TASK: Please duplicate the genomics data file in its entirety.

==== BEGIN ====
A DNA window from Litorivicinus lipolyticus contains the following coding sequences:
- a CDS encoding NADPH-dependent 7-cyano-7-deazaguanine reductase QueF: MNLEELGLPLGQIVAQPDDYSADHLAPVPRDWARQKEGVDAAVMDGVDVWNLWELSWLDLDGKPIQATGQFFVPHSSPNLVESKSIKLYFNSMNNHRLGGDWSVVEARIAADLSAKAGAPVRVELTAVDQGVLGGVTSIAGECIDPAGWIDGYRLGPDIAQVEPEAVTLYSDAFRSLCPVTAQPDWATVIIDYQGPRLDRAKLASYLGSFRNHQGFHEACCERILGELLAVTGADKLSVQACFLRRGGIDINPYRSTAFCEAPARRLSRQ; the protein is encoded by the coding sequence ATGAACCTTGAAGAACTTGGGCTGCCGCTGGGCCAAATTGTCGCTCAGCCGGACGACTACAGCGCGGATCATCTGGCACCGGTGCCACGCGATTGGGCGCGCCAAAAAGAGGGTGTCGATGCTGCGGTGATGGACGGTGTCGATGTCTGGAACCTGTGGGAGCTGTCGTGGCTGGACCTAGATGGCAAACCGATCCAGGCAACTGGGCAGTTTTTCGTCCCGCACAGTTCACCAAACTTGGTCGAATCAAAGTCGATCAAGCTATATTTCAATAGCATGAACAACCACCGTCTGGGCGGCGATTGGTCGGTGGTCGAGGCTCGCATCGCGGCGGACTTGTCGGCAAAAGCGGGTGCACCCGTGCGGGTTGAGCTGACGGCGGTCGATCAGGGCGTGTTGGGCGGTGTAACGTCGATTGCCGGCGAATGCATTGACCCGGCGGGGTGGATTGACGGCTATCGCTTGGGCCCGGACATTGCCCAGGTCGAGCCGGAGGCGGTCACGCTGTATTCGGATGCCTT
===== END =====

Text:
A DNA window from Litorivicinus lipolyticus contains the following coding sequences:
- a CDS encoding NADPH-dependent 7-cyano-7-deazaguanine reductase QueF: MNLEELGLPLGQIVAQPDDYSADHLAPVPRDWARQKEGVDAAVMDGVDVWNLWELSWLDLDGKPIQATGQFFVPHSSPNLVESKSIKLYFNSMNNHRLGGDWSVVEARIAADLSAKAGAPVRVELTAVDQGVLGGVTSIAGECIDPAGWIDGYRLGPDIAQVEPEAVTLYSDAFRSLCPVTAQPDWATVIIDYQGPRLDRAKLASYLGSFRNHQGFHEACCERILGELLAVTGADKLSVQACFLRRGGIDINPYRSTAFCEAPARRLSRQ; the protein is encoded by the coding sequence ATGAACCTTGAAGAACTTGGGCTGCCGCTGGGCCAAATTGTCGCTCAGCCGGACGACTACAGCGCGGATCATCTGGCACCGGTGCCACGCGATTGGGCGCGCCAAAAAGAGGGTGTCGATGCTGCGGTGATGGACGGTGTCGATGTCTGGAACCTGTGGGAGCTGTCGTGGCTGGACCTAGATGGCAAACCGATCCAGGCAACTGGGCAGTTTTTCGTCCCGCACAGTTCACCAAACTTGGTCGAATCAAAGTCGATCAAGCTATATTTCAATAGCATGAACAACCACCGTCTGGGCGGCGATTGGTCGGTGGTCGAGGCTCGCATCGCGGCGGACTTGTCGGCAAAAGCGGGTGCACCCGTGCGGGTTGAGCTGACGGCGGTCGATCAGGGCGTGTTGGGCGGTGTAACGTCGATTGCCGGCGAATGCATTGACCCGGCGGGGTGGATTGACGGCTATCGCTTGGGCCCGGACATTGCCCAGGTCGAGCCGGAGGCGGTCACGCTGTATTCGGATGCCTT